Mark and Ruth look at the growing fashion for re-writing Bills mid-air as they pass through Parliament, adding on all sorts of policy bells and whistles at the last minute.
In this webinar, leading parliamentary and legal experts unpicked the detail surrounding the delegated powers and scrutiny procedures laid out in the Retained EU Law (Revocation and Reform) Bill, and explained what it all means for Parliament.
[CLOSED] 12:30pm, 12 October 2022 Online (webinar)
The Retained EU Law (Revocation and Reform) Bill, which was introduced to Parliament on 22 September 2022, is a key plank of the Government's post-Brexit agenda and affects vast swathes of the statute book, as well as the relationship between Government and Parliament.
The Bill offers broad new powers to Ministers, including the ability to revoke and replace Retained EU Law (REUL) with 'alternative provision' they consider 'appropriate'. It reduces parliamentary oversight in some areas by expanding the scope of existing powers, while also providing for enhanced parliamentary scrutiny procedures in others.
In this webinar, leading parliamentary and legal experts unpicked the detail surrounding the Bill's delegated powers and explained what it all means for Parliament and the scrutiny of regulations.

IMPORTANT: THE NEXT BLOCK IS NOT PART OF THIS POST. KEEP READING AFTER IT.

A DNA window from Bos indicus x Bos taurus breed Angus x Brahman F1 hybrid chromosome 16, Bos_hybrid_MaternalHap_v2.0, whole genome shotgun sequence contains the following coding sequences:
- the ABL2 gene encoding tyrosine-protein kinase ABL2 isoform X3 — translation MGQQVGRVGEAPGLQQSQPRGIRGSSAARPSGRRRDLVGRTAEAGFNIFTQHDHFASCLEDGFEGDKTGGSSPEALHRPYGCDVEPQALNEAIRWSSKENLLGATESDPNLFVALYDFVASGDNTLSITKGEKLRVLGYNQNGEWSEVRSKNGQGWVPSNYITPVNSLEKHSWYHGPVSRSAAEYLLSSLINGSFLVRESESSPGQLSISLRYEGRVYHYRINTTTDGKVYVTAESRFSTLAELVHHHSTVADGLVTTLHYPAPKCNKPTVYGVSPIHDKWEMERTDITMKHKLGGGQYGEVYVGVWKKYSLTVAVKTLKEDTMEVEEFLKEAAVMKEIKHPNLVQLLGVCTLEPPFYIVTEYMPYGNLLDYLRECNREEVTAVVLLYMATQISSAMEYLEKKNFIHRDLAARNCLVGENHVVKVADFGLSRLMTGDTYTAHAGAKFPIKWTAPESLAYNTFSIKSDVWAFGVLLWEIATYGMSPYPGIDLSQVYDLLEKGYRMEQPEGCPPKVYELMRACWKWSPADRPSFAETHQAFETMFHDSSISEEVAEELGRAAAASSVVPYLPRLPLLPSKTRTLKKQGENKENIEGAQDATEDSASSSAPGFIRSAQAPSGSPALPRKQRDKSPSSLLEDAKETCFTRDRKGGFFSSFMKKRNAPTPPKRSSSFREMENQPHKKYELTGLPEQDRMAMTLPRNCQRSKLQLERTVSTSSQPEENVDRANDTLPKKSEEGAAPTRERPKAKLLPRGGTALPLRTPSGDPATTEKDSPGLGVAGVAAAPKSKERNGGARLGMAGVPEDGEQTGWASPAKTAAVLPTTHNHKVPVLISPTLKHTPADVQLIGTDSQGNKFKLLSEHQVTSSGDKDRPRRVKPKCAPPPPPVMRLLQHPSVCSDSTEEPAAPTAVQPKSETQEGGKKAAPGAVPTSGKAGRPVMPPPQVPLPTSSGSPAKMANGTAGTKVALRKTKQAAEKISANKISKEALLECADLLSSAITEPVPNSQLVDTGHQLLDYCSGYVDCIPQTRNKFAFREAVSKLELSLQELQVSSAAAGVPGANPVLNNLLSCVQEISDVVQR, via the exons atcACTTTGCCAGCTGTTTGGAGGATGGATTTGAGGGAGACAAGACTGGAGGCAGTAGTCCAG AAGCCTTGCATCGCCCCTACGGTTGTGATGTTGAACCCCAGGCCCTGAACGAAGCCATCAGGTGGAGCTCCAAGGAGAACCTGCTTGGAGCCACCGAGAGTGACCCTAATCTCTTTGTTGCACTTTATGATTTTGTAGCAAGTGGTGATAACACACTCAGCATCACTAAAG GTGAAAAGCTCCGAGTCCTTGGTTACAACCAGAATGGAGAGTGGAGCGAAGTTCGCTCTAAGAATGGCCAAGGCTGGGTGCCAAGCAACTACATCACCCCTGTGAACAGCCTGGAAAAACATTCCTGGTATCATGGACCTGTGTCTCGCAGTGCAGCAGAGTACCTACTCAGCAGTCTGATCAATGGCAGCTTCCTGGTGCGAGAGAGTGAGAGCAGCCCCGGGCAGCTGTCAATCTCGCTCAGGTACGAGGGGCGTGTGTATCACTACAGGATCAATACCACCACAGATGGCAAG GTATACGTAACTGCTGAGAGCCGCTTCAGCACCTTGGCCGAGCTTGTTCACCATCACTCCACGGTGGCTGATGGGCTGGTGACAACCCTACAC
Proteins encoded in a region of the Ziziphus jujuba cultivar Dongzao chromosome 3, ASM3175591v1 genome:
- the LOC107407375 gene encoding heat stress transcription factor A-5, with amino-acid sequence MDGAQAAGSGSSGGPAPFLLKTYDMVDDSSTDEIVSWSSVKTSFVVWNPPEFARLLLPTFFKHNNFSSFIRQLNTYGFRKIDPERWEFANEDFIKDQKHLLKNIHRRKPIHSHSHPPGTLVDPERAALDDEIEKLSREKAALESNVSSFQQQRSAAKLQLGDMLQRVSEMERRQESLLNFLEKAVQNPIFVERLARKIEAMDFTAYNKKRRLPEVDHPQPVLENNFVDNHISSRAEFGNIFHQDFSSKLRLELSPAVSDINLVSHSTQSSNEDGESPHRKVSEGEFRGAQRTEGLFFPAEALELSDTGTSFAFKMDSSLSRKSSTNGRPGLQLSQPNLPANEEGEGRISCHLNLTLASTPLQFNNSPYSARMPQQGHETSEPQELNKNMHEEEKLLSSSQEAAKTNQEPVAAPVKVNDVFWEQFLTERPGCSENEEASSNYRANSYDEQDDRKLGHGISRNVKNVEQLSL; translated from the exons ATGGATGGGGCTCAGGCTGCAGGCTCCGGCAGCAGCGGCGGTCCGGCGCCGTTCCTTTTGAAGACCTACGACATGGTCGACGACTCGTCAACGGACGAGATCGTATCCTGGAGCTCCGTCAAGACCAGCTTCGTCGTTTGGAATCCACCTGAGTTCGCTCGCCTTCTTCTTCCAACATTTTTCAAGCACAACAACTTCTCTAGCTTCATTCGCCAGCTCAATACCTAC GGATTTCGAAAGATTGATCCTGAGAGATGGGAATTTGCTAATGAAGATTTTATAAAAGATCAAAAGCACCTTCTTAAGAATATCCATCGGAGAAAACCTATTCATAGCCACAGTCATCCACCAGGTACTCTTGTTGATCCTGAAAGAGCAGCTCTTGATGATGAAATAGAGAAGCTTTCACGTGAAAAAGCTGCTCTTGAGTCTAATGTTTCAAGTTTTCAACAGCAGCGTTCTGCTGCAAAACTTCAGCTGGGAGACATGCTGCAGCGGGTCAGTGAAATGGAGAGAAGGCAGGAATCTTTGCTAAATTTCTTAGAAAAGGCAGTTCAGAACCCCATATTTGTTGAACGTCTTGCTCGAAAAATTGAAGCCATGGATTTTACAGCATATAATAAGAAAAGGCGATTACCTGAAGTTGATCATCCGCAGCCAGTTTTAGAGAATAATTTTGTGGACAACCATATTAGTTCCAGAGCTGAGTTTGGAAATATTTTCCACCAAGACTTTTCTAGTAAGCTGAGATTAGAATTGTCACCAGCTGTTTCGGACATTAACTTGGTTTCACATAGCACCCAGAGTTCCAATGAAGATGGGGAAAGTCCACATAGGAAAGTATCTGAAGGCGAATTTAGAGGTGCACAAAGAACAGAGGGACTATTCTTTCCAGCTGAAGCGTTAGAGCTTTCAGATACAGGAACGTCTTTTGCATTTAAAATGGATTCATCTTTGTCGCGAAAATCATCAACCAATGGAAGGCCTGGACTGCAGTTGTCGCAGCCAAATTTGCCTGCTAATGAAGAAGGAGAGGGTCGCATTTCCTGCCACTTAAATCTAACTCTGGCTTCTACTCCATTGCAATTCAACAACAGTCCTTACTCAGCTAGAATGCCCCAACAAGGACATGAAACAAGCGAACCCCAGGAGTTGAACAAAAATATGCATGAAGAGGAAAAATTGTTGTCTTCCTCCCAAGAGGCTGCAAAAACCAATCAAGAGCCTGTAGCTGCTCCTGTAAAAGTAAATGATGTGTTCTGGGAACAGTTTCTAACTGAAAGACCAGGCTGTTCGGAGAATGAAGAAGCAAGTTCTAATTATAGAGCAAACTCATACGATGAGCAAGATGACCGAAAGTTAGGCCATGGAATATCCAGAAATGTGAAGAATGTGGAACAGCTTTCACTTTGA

Sir Jonathan Jones KC / @SirJJKC Senior Consultant, Linklaters, and former Head of the Government Legal Department
Delegated legislation is the most common form of legislation in the United Kingdom. It is the legislation of everyday life, impacting millions of citizens daily. But the terminology and procedures that surround it are complex and often confusing. This explainer unpacks delegated legislation - the terminology and Parliament's role in scrutinising it - to reveal more about how delegated legislation really works.
What a week! Suella Braverman's sacking from Government was immediately eclipsed by the appointment of former Prime Minister David Cameron as the new Foreign Secretary. Mark and Ruth explore the many questions this raises, not least for scrutiny of foreign affairs by MPs.
The Prime Minister’s decision to cancel the next stage of HS2 has given rise to criticism that once again the Government has ridden roughshod over Parliament. Just over 1,300 hours of legislative time have been spent on four HS2-related Bills over nine Sessions in the last decade. Why has it taken so long and what now happens to that legislation?
When parliamentarians reassemble at Westminster on 7 November for the start of the new Session, all eyes will be on the legislative programme to be announced in the King’s Speech. Speculation about the likely date of the next general election is rife at Westminster, but until the date is settled there are a lot of parliamentary issues still to be tackled. We’ve picked out a few things to look out for on the political horizon.